Marketing

Apple vs. Samsung advertising: Real life vs. really awkward

Last week Apple released "Misunderstood", which showed a disconnected boy at the periphery of his family, and how Apple products like the iPhone 5s and services helped him connect and give them a heartwarming gift for the holidays. We also saw Nokia's nightmarish "For work. For play.". This week it's Samsung turn with "Are you Geared Up?", which shows how a watch can be more convenient for... hitting on the opposite sex while on a ski trip.

Check them both out and let me know what you think. How do they make you feel about the brands? About the devices? About the experience of using them and their ecosystems? About what you're likely to buy next?

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Apple vs. Nokia marketing: Nostalgia vs. nightmares

Both Apple and Nokia have just released new ads for their new gear, but the ads couldn't be more different. Apple's "Misunderstood" goes for nostalgia, a disconnected child who finds his holiday voice and reconnects with his family thanks to Apple's technology. Nokia's "For Work. For Play."... channels Tim Burton in a barber shop.

Check them both out and let me know what you think. How do they make you feel about the brands? About the devices? About the experience of using them and their ecosystems? About what you're likely to buy next?

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Grow Mobile launches a universal mobile app marketing platform for iOS

We don't normally cover this sort of thing here, but following up on Talk Mobile Gaming, and our discussion on how to market apps, we thought we'd take a look at closer look at third-party options. Game and app developers have a lot to consider when choosing to market their products through in-game/app advertising. Which advertising networks reach the most users? Who gives developers the best deal? If a developer decides to use multiple ad networks, tracking and comparing the results of each network becomes a time consuming task of its own.

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Former Apple ad man thinks the iPhone's naming convention needs to change

Since 2008 Apple has introduced a new iPhone design one year and then followed it up with an S-variant the next. iPhone 3G was followed by iPhone 3GS and iPhone 4 was followed by iPhone 4S. It's gotten to the point where many people are already assuming the next iPhone will be the iPhone 5s. Almost a month ago Rene wrote an article examining whether this iPhone 5s assumption could become a problem for Apple, and pointed out some ways Apple might already be moving to solve that problem. Now Apple's former ad guru, Ken Segall -- who was responsible for naming the iMac -- has shared some of his own thoughts on the matter:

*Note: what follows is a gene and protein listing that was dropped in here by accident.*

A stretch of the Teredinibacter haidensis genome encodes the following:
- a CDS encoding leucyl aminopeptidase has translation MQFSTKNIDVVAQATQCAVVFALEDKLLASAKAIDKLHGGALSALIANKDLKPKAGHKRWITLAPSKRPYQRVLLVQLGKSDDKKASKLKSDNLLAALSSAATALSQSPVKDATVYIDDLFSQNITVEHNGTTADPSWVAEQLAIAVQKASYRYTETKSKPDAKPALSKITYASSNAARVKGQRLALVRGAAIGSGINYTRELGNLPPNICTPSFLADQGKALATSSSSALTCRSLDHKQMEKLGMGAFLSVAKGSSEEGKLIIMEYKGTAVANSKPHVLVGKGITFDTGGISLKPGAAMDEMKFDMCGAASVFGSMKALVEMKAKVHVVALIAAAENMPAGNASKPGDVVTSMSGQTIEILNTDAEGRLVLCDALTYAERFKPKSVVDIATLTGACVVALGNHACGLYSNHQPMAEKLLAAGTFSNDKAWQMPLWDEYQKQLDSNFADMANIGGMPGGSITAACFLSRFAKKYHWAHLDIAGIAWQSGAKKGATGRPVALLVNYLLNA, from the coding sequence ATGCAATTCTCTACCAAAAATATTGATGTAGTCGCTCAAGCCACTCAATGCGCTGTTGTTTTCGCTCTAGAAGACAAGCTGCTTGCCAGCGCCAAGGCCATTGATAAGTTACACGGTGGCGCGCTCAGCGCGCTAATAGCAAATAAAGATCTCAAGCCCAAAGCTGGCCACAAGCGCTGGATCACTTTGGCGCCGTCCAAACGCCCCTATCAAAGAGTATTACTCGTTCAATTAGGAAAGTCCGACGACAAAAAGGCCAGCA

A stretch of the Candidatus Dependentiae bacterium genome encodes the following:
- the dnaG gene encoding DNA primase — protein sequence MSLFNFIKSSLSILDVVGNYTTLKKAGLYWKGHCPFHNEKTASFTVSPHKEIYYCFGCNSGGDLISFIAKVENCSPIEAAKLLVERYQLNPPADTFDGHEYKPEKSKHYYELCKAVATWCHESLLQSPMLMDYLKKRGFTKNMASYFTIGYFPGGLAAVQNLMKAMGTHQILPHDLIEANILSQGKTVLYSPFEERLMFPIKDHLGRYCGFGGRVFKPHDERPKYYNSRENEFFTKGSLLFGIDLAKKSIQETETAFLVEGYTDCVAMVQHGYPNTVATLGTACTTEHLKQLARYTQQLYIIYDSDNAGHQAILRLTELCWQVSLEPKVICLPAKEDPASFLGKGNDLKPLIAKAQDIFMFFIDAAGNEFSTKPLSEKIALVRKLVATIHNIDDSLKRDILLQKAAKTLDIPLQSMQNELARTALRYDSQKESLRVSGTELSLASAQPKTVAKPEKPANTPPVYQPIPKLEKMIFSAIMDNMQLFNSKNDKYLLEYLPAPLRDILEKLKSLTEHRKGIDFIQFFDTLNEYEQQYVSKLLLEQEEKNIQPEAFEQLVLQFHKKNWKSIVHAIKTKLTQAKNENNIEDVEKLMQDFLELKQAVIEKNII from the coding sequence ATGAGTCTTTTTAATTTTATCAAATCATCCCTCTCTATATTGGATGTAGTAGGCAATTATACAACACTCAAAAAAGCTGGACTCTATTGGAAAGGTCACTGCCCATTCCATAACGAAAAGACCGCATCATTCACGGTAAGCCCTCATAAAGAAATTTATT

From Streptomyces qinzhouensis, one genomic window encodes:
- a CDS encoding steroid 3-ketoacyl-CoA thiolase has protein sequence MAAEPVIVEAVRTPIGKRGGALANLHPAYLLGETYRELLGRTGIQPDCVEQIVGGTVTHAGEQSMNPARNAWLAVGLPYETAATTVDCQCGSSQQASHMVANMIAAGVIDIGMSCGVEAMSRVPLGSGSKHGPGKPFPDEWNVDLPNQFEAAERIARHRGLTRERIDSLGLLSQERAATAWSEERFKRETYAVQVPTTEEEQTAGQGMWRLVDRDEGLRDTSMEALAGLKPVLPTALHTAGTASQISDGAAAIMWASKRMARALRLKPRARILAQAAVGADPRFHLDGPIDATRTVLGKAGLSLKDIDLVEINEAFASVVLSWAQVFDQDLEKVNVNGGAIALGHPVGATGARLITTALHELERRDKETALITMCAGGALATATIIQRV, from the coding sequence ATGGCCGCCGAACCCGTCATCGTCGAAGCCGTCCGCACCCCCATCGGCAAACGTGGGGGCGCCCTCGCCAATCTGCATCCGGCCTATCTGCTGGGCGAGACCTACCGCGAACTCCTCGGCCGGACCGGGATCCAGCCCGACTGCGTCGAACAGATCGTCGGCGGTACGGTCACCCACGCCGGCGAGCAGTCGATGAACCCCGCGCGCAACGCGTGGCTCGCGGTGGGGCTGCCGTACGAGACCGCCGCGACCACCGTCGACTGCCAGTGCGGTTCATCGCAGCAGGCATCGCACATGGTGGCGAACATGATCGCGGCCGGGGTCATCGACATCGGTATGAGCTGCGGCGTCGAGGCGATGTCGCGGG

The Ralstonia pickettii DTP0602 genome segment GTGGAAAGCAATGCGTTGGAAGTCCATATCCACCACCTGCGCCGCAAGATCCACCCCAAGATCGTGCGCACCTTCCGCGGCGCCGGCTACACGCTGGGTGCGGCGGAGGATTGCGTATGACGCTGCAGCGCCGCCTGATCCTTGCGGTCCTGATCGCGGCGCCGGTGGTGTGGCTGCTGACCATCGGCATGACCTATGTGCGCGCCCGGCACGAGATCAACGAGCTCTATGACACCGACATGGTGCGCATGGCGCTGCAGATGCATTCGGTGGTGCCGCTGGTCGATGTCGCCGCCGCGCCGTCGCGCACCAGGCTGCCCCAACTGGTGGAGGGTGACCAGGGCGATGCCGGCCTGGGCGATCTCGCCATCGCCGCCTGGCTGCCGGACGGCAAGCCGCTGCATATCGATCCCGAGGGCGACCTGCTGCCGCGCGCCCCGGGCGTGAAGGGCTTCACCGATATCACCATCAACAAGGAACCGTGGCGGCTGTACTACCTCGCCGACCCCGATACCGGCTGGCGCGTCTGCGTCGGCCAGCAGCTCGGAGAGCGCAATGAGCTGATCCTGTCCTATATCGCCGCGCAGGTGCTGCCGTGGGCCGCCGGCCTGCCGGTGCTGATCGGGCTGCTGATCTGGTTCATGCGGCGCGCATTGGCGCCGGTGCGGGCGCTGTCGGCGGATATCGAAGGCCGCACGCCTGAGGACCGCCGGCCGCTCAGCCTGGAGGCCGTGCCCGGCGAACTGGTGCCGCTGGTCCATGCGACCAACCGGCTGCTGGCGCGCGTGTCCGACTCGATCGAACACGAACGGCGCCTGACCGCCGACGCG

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59% of iPhone and iPad app developers don't break even on costs

A recent survey by a marketing firm called App-Promo shows that 59% of developers don't manage to make enough money from app sales to break even on costs, and 80% don't generate enough revenue to support a standalone business. 68% earned $5000 or less from their top app, while 12% earned $50,000 or more.  Those top earners have around $30,000 set aside for a marketing budget.  64.5% of the apps created by those surveyed were paid, while 39.5% relied on advertising and 32.9% were freemium or lite versions of full apps.

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RIM may have been behind Apple store Wake Up flashmob

Some additional investigation into the "Wake Up" flashmob that happened at Australia Apple stores last week reveal it may actually be BlackBerry and Research In Motion behind the stunt.

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iAd starts dishing an extra 10% in developer payouts

Back in February, Apple promised that they would be increasing developer revenue share from iAds from 60% to 70%, and today that change has gone into effect.

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Nokia ad campaign takes aim at iPhone reception, screen, and build quality

Nokia has kicked off an ad campaign called Smartphone Beta Test, which features mock video clips roughly describing the development process of the iPhone, and suggest that end consumers are just a part of some big public beta test.

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New iPad owners in Australia scorned by false 4G LTE advertising offered refund

Apple has quickly responded to the accusations that they're misrepresenting the new iPad in Australia as 4G-capable by offering misled buyers a refund on their device.  That's not much of an offer, considering they're all within their 30-day return window, but a sensible answer to those that are unhappy that they can't get LTE access on their new iPads.

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Apple doesn't do any favours for celebrities

While some handset manufacturers strive for celebrity endorsements with pre-release devices to build up hype, comments from Shaquille O'Neal, Channing Frye, and other high-profile personalities indicate even they're stuck on the same side of the impenetrable Apple PR wall as the rest of us.

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